Friday, November 12, 2010

Enabling ECC memory in Linux without BIOS support

I build computers for reliability and low(er) power; I've been doing so long before the somewhat recent green kick. In particular, I want ECC memory, and a lot of it, and a good power supply. I don't care about CPU speed or the video card. I like to leave my linux box up for months, even a year. And ECC memory is necessary for this. I used to have to buy specific chipsets for Intel processors, but in the past 3 years I have chosen AMD processors solely largely because they support ECC. The AMD Athlon CPUs have a built-in memory controller and it has supported unbuffered ECC RAM all this time. So any motherboard is largely fine... or so I thought.

I finally assembled my new system with a Phenom II X4 and a lovely Gigabyte GA-MA785GM-US2H MB with nice copper wiring and good capacitors. I chose this M/B since it has the latest AMD 785G video, and it supports DDR2 which was cheaper than DDR3 when buying ECC RAM (I've been buying Kingston ECC RAM, and for this system it was 8G of KVR533D2E4K2/4G since it was amazingly cheap.). But this stupid mother ***** does not support ECC in the BIOS, which is a bit odd as the CPU talks to the memory directly. Apparently Gigabyte does not provide for this in their BIOS settings, see the response from Gigabyte.

I had the following fails:
  1. Running memtest86+ v4.10, the memory is not recognized as ECC. Argh.
  2. Flashing the latest BIOS for this M/B did not help. Argh.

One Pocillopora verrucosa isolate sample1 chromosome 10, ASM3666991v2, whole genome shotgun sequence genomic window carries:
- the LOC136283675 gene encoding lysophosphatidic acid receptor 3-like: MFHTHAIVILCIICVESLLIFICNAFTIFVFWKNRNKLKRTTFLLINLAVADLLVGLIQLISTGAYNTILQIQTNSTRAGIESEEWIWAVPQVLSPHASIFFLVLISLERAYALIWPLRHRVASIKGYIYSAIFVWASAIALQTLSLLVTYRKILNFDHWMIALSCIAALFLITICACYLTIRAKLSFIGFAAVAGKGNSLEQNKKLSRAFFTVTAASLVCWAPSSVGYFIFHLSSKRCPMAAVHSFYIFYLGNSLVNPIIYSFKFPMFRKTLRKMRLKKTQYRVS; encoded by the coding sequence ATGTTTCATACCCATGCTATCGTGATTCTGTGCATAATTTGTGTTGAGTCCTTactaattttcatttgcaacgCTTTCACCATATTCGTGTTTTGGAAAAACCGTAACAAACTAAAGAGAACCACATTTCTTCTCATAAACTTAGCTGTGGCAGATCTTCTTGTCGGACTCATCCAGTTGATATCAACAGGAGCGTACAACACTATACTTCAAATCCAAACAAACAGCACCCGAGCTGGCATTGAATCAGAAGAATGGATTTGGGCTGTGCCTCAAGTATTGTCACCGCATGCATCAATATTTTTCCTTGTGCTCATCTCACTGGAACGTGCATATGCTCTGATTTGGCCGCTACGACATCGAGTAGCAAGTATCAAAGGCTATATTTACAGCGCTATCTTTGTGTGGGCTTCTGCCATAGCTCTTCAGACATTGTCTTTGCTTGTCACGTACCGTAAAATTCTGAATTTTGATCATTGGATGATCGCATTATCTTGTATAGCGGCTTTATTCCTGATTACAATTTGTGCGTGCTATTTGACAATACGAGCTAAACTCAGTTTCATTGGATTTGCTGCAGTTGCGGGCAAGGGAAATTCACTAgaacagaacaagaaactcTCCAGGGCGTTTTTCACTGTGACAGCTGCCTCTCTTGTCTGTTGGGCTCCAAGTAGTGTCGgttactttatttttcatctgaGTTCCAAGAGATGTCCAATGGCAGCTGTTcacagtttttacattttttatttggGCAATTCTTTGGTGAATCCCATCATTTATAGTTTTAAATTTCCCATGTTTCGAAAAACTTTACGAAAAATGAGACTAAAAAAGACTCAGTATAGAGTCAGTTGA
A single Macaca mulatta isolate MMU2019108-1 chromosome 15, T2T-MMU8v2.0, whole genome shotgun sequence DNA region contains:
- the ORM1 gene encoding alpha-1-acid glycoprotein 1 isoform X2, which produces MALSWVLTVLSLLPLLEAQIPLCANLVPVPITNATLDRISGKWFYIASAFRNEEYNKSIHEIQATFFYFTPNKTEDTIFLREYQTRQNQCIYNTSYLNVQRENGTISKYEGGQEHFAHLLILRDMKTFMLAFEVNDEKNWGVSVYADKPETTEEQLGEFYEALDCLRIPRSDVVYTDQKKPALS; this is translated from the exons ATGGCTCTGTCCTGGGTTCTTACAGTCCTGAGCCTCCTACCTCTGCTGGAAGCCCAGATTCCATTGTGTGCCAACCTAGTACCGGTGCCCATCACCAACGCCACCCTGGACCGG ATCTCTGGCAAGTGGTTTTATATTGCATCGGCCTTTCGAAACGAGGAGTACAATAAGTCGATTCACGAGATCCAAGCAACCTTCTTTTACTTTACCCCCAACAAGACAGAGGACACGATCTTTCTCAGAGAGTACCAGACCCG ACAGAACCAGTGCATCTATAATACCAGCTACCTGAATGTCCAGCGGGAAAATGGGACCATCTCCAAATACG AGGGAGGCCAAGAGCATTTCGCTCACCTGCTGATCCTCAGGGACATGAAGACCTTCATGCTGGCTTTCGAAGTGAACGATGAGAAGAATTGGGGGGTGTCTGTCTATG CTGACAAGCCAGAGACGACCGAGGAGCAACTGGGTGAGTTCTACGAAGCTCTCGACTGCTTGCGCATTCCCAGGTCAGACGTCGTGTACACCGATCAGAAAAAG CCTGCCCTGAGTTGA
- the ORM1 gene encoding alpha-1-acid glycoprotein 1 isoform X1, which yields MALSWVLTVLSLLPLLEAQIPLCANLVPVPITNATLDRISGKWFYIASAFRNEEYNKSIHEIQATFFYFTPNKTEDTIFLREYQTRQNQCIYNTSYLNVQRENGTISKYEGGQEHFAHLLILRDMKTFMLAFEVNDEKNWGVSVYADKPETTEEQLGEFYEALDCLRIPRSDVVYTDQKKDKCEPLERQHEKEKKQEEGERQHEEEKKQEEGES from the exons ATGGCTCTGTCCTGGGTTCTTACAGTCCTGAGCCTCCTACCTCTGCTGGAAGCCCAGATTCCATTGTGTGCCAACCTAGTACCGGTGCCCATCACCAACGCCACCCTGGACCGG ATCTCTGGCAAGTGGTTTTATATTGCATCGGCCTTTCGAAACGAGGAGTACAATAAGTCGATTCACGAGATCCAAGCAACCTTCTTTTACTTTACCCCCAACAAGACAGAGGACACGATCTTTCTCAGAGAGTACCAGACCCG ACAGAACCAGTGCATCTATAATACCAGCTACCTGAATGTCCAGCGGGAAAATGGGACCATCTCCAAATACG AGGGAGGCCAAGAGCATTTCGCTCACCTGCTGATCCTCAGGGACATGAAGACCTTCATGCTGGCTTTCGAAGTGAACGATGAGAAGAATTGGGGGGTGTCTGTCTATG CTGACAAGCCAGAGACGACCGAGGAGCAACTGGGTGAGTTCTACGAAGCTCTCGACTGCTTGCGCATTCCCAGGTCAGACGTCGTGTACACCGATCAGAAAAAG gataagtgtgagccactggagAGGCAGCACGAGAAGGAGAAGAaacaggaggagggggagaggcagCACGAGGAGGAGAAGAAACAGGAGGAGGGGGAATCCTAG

3. I tried adding the kernel boot parameter to GRUB ecc_enable_override, but that did not work. Argh.
To make a long story short, the solution is that you can force the Linux kernel module that enables ECC to load via:

% modprobe -v amd64_edac_mod ecc_enable_override=1
To verify that the ECC was turned on run
% dmesg | grep -i edac
And you should see something like:

[ 658.399849] EDAC amd64_edac: Ver: 3.3.0 Sep 19 2010
[ 658.400082] EDAC amd64: This node reports that Memory ECC is currently disabled, set F3x44[22] (0000:00:18.3).
[ 658.400102] EDAC amd64: Forcing ECC checking on!
[ 658.400198] EDAC MC: F10h CPU detected
[ 658.400230] EDAC MC: DCT0 chip selects:
[ 658.400236] EDAC MC: 0: 1024MB 1: 1024MB
[ 658.400242] EDAC MC: 2: 1024MB 3: 1024MB
[ 658.400246] EDAC MC: 4: 0MB 5: 0MB
[ 658.400251] EDAC MC: 6: 0MB 7: 0MB
[ 658.400254] EDAC MC: DCT1 chip selects:
[ 658.400259] EDAC MC: 0: 1024MB 1: 1024MB
[ 658.400263] EDAC MC: 2: 1024MB 3: 1024MB
[ 658.400267] EDAC MC: 4: 0MB 5: 0MB
[ 658.400271] EDAC MC: 6: 0MB 7: 0MB
[ 658.400333] EDAC amd64: This node reports that DRAM ECC is currently Disabled; ENABLING now
[ 658.400339] EDAC amd64: Hardware accepted DRAM ECC Enable
[ 658.401685] EDAC MC0: Giving out device to 'amd64_edac' 'Family 10h': DEV 0000:00:18.2
[ 658.401731] EDAC PCI0: Giving out device to module 'amd64_edac' controller 'EDAC PCI controller': DEV '0000:00:18.2' (POLLED)

The Linux modules that deal with ECC are labelled "enad". Some other commands you can run, are lsmod (to verify the amd enad module is loaded) and dmidecode --type memory (to see how the BIOS is reporting memory, which shows non-ECC RAM in this particular case).


Kieran said...

Do you mean "EDAC" rather than "ENAD"?

Faisal said...

Excellent topic and solution!!!!